Of Mice and Men - Loneliness

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In terms of emotional stability, there is only one thing in life that is really needed and that is friends. Without friends, people would suffer from loneliness and solitude. Loneliness leads to low self-esteem and deprivation. In the novel, Of Mice and Men, by John Steinbeck, the characters, Crooks, Candy, and Curly's wife all exhibit some form of loneliness. They are driven towards the curiosity of George and Lennie's friendship because they do not have that support in their life. Through his novel, Of Mice and Men, Steinbeck demonstrates that often times, a victim of isolation will have a never-ending search to fulfill a friendship.

"A guy goes nuts if he ain't got nobody. Don't matter no difference who the guy is, longs he with you. I tell ya a guy gets too lonely an he gets sick" (Steinbeck, 13)

Crooks is a black man that experiences isolation because the society in which he resides is racist. As a result, the previous quote was his means of finding a personal connection to Lennie. Like Lennie, Crooks has a ‘relationship' with loneliness. He knows that when people get lonely, they tend to get sick. Studies show that people who suffer from loneliness have higher incidence of health problems. This can be determined based on his emotional behavior. "A 1998 study showed that 50 percent of patients with heart disease who reported feeling very isolated were not married and had no one in whole they could communicate with, died within five years." (ub-counseling.buffalo.edu) At the rate Crooks is headed, he will probably die in a short period of time. Gerontology stated "seniors, who attend church at least weekly, live longer than those who don't." By attending church, the attendees maintain a relationship with god and have the ability to relieve themselves of loneliness. They can deal with their severe problem of loneliness through attending church or other social events and in turn, live longer. Crooks is rejected from every group of people and cannot socially interact with others.

"Loneliness can result from rejection…" (Couns.uiuc.edu/loneline.htm) Although discrimination is still present during the time period of the book (early 20th century), Crooks still attempts to make friends. Others treat Crooks unjust because he is different from others given that he is black. He does not know how to treat others because of the way others treat him; with disrespect. Furthermore, he does not know how to vent his frustration and as a result, lashes out at others because they are cruel to him. Crooks is not allowed to participate in daily events with white people. He is treated unfairly and therefore acts the same way toward the white people (the ones who offended him.)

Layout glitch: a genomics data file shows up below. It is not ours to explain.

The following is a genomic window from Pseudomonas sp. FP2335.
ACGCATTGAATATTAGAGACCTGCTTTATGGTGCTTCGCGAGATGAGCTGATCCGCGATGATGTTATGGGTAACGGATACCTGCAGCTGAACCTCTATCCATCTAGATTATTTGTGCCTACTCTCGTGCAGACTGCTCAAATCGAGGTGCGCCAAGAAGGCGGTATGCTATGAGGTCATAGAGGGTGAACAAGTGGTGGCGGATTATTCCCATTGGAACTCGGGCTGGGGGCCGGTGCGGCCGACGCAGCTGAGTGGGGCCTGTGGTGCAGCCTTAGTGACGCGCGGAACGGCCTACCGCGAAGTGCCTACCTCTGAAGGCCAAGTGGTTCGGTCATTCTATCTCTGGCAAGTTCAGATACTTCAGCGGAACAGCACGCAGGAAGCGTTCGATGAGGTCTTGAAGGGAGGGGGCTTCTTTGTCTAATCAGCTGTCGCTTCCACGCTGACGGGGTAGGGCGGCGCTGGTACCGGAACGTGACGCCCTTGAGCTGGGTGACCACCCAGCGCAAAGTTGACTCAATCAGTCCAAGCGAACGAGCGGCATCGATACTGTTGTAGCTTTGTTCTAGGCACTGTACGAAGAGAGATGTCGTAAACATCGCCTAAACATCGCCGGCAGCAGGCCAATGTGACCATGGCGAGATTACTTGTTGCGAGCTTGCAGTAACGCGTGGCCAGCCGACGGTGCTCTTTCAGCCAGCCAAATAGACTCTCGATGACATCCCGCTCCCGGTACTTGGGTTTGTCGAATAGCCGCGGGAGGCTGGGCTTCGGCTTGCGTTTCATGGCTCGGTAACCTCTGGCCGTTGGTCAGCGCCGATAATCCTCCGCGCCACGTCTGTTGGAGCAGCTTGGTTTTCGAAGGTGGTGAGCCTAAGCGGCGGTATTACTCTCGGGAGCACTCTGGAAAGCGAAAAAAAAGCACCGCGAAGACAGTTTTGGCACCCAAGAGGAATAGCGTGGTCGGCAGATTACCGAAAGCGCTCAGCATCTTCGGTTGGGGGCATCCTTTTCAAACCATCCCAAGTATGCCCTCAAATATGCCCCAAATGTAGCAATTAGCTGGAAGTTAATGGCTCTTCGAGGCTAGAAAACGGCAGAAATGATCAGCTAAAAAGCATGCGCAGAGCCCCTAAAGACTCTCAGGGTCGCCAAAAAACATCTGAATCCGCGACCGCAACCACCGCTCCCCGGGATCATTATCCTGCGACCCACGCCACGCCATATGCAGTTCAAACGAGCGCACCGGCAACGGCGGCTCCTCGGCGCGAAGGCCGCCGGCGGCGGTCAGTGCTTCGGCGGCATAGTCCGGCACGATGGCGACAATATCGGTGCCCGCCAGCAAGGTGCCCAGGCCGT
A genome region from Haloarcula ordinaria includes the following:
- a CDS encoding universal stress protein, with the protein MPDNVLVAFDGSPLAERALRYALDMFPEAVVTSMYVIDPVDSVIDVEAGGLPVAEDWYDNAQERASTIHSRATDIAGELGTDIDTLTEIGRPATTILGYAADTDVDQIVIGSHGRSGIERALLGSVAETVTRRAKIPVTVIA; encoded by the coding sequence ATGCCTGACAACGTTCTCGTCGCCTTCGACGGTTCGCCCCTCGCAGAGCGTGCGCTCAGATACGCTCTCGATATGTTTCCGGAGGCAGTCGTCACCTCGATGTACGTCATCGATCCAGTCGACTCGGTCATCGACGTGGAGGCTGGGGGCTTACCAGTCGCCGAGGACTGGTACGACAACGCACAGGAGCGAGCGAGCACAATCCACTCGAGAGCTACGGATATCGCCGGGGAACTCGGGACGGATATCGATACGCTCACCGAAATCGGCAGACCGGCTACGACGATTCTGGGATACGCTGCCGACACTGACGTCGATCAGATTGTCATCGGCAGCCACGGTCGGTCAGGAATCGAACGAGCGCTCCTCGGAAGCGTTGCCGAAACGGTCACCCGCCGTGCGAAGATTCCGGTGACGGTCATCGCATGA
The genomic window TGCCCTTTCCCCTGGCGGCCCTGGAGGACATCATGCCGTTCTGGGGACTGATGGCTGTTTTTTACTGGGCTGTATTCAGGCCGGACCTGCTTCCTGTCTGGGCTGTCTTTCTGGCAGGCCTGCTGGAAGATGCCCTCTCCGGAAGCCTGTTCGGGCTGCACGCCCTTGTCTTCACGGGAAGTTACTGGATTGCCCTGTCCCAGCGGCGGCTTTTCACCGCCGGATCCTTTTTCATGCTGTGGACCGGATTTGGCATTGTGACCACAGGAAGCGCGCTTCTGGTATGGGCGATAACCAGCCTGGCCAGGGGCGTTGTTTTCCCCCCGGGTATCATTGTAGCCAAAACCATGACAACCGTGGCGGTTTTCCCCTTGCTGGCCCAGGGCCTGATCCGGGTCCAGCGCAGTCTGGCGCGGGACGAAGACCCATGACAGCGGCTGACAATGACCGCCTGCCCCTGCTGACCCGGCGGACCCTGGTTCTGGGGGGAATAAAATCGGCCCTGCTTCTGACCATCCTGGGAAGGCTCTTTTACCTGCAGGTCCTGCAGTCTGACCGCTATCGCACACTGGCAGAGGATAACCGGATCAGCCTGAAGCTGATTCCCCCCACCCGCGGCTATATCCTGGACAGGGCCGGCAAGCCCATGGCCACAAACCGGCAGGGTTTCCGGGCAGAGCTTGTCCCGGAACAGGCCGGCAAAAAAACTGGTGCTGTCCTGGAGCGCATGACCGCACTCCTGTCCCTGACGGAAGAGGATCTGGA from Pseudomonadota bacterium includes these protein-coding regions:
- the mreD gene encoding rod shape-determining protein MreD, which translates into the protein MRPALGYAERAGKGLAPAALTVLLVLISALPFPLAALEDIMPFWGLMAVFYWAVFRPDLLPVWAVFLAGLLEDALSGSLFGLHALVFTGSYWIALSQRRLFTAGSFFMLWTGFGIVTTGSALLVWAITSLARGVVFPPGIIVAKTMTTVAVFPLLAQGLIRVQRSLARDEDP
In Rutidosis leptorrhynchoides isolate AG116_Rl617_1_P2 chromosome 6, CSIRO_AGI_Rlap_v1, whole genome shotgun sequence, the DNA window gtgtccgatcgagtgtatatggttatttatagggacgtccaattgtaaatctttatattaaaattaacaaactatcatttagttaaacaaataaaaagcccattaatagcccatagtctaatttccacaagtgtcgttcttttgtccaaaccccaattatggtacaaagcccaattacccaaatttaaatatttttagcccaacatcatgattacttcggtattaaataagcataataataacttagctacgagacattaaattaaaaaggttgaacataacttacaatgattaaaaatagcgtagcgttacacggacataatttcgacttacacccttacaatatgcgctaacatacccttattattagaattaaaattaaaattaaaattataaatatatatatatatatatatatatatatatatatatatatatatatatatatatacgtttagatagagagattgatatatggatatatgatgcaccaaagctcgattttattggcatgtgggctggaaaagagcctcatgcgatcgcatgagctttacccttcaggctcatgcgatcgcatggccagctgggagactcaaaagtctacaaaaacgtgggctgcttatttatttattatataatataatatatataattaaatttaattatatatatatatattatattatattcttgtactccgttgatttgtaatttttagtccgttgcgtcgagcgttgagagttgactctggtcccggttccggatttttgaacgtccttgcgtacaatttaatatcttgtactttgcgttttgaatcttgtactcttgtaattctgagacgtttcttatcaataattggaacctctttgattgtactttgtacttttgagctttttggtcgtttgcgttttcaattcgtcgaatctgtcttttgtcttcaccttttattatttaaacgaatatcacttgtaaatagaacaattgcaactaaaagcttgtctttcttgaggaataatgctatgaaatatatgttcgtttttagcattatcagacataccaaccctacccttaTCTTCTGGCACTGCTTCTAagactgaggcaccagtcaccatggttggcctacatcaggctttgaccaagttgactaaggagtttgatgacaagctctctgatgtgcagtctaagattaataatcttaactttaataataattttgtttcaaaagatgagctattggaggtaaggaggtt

"Cause I'm black. They play cards in there, but I can't play because I'm Black. They say I stink. Well I tell you, you all stink to me!" (Steinbeck, 75)

Nobody likes to be forced to live in a barn, let alone to work only with the horses. Crooks spent most of his nights reading and he keeps away from others because of the way he is treated and this eventually leads to his very own emotional downfall. He is treated as an outcast and is forced to find friendship the only way he can, through the books that he reads. The Counseling Center of the University of Buffalo said that: "When you are alone, use the time to enjoy yourself. For example, listen to music or watch a favorite television show. Do not spend the time eating endlessly or worrying about your problems." (Karlene Robinson, www.ub-counseling.buffalo.edu) Obviously Crooks is aware of his problem and tries to cope with it through books and magazines.

Crooks is fascinated by the strength of the friendship of Lennie and George, especially how close they are. Crooks said, "Well, s'pose, jus' s'pose he don't come back. What'll you do then?" (Steinbeck, 79) Crooks asks these questions because he does not have any friends. He was curious about the friendship of Lennie and George. He wants the...
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